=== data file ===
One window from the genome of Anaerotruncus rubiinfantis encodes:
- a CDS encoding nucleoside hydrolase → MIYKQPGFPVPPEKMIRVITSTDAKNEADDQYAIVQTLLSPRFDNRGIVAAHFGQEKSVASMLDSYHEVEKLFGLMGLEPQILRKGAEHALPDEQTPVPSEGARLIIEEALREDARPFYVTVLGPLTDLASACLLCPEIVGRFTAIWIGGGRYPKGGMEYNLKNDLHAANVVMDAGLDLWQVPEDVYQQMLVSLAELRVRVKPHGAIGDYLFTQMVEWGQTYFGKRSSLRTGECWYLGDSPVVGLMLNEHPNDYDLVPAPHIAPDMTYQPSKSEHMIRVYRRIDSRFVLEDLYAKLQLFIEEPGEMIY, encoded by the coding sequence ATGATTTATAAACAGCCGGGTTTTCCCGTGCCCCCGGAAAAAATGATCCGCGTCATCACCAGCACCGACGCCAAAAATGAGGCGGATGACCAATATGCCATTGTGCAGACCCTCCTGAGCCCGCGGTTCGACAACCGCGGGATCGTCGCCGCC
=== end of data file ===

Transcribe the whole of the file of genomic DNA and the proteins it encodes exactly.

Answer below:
One window from the genome of Anaerotruncus rubiinfantis encodes:
- a CDS encoding nucleoside hydrolase → MIYKQPGFPVPPEKMIRVITSTDAKNEADDQYAIVQTLLSPRFDNRGIVAAHFGQEKSVASMLDSYHEVEKLFGLMGLEPQILRKGAEHALPDEQTPVPSEGARLIIEEALREDARPFYVTVLGPLTDLASACLLCPEIVGRFTAIWIGGGRYPKGGMEYNLKNDLHAANVVMDAGLDLWQVPEDVYQQMLVSLAELRVRVKPHGAIGDYLFTQMVEWGQTYFGKRSSLRTGECWYLGDSPVVGLMLNEHPNDYDLVPAPHIAPDMTYQPSKSEHMIRVYRRIDSRFVLEDLYAKLQLFIEEPGEMIY, encoded by the coding sequence ATGATTTATAAACAGCCGGGTTTTCCCGTGCCCCCGGAAAAAATGATCCGCGTCATCACCAGCACCGACGCCAAAAATGAGGCGGATGACCAATATGCCATTGTGCAGACCCTCCTGAGCCCGCGGTTCGACAACCGCGGGATCGTCGCCGCC